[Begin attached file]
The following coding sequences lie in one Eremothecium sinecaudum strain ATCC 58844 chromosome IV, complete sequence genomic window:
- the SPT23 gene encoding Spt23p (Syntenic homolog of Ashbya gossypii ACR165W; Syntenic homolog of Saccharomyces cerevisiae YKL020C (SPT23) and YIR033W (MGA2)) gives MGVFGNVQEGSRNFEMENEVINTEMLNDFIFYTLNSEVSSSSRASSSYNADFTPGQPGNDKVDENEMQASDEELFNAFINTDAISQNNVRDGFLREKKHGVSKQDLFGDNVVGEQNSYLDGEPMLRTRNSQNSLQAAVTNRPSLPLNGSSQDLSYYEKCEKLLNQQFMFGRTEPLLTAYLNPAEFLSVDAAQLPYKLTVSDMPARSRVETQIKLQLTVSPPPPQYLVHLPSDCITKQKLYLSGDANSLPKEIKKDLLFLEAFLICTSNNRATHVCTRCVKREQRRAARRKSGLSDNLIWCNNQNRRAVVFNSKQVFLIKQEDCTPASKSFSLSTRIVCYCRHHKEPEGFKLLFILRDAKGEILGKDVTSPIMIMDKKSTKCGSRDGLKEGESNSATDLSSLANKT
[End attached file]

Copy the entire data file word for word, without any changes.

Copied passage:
The following coding sequences lie in one Eremothecium sinecaudum strain ATCC 58844 chromosome IV, complete sequence genomic window:
- the SPT23 gene encoding Spt23p (Syntenic homolog of Ashbya gossypii ACR165W; Syntenic homolog of Saccharomyces cerevisiae YKL020C (SPT23) and YIR033W (MGA2)) gives MGVFGNVQEGSRNFEMENEVINTEMLNDFIFYTLNSEVSSSSRASSSYNADFTPGQPGNDKVDENEMQASDEELFNAFINTDAISQNNVRDGFLREKKHGVSKQDLFGDNVVGEQNSYLDGEPMLRTRNSQNSLQAAVTNRPSLPLNGSSQDLSYYEKCEKLLNQQFMFGRTEPLLTAYLNPAEFLSVDAAQLPYKLTVSDMPARSRVETQIKLQLTVSPPPPQYLVHLPSDCITKQKLYLSGDANSLPKEIKKDLLFLEAFLICTSNNRATHVCTRCVKREQRRAARRKSGLSDNLIWCNNQNRRAVVFNSKQVFLIKQEDCTPASKSFSLSTRIVCYCRHHKEPEGFKLLFILRDAKGEILGKDVTSPIMIMDKKSTKCGSRDGLKEGESNSATDLSSLANKT